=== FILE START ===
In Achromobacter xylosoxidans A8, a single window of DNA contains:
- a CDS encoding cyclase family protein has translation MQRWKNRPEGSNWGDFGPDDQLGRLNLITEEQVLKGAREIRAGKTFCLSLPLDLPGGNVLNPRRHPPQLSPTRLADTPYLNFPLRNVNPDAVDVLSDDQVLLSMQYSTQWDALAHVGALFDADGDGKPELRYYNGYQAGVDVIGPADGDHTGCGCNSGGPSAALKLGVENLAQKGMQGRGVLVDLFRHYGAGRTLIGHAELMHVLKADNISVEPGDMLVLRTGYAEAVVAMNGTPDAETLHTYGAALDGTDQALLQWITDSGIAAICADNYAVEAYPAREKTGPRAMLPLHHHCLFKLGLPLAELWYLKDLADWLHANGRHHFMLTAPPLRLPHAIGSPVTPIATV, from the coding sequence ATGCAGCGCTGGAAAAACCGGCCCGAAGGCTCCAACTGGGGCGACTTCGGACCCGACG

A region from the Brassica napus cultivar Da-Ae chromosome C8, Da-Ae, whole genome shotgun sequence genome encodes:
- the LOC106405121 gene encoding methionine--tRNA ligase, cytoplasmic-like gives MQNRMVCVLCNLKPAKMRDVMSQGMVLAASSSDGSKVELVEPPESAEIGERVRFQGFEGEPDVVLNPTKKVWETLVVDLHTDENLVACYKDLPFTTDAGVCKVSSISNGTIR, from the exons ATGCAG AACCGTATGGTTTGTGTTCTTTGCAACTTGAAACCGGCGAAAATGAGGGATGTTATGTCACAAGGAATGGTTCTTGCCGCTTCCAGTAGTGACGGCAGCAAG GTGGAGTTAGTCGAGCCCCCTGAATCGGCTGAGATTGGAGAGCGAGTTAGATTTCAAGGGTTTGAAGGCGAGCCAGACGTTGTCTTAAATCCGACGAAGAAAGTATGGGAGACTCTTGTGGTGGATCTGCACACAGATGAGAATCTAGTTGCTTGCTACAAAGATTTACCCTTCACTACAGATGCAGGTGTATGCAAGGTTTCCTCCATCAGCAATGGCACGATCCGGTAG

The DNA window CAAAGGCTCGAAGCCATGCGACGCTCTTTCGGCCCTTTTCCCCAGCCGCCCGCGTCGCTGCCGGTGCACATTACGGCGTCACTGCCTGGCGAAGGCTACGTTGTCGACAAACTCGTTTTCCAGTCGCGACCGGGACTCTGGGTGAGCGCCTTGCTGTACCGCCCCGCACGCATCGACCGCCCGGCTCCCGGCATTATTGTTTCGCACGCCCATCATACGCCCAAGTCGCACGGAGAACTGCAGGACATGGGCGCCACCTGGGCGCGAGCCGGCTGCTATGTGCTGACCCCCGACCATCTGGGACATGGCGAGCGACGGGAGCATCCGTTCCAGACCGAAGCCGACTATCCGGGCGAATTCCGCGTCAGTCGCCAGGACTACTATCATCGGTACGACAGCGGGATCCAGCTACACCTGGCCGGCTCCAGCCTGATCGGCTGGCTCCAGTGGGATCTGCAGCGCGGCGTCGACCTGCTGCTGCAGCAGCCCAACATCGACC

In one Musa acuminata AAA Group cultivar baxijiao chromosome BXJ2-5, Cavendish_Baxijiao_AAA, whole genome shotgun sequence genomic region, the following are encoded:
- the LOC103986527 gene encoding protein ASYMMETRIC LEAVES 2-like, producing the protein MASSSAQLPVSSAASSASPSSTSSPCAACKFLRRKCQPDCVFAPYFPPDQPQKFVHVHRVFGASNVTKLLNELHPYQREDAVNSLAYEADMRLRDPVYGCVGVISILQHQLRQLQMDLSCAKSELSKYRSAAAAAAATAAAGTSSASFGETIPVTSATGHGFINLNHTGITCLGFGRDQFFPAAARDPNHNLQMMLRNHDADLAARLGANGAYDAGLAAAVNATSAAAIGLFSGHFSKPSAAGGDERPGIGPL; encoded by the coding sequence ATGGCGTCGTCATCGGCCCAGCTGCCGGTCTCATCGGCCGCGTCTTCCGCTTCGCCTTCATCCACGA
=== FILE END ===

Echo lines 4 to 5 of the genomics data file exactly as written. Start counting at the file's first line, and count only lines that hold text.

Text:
- the LOC106405121 gene encoding methionine--tRNA ligase, cytoplasmic-like gives MQNRMVCVLCNLKPAKMRDVMSQGMVLAASSSDGSKVELVEPPESAEIGERVRFQGFEGEPDVVLNPTKKVWETLVVDLHTDENLVACYKDLPFTTDAGVCKVSSISNGTIR, from the exons ATGCAG AACCGTATGGTTTGTGTTCTTTGCAACTTGAAACCGGCGAAAATGAGGGATGTTATGTCACAAGGAATGGTTCTTGCCGCTTCCAGTAGTGACGGCAGCAAG GTGGAGTTAGTCGAGCCCCCTGAATCGGCTGAGATTGGAGAGCGAGTTAGATTTCAAGGGTTTGAAGGCGAGCCAGACGTTGTCTTAAATCCGACGAAGAAAGTATGGGAGACTCTTGTGGTGGATCTGCACACAGATGAGAATCTAGTTGCTTGCTACAAAGATTTACCCTTCACTACAGATGCAGGTGTATGCAAGGTTTCCTCCATCAGCAATGGCACGATCCGGTAG

The DNA window CAAAGGCTCGAAGCCATGCGACGCTCTTTCGGCCCTTTTCCCCAGCCGCCCGCGTCGCTGCCGGTGCACATTACGGCGTCACTGCCTGGCGAAGGCTACGTTGTCGACAAACTCGTTTTCCAGTCGCGACCGGGACTCTGGGTGAGCGCCTTGCTGTACCGCCCCGCACGCATCGACCGCCCGGCTCCCGGCATTATTGTTTCGCACGCCCATCATACGCCCAAGTCGCACGGAGAACTGCAGGACATGGGCGCCACCTGGGCGCGAGCCGGCTGCTATGTGCTGACCCCCGACCATCTGGGACATGGCGAGCGACGGGAGCATCCGTTCCAGACCGAAGCCGACTATCCGGGCGAATTCCGCGTCAGTCGCCAGGACTACTATCATCGGTACGACAGCGGGATCCAGCTACACCTGGCCGGCTCCAGCCTGATCGGCTGGCTCCAGTGGGATCTGCAGCGCGGCGTCGACCTGCTGCTGCAGCAGCCCAACATCGACC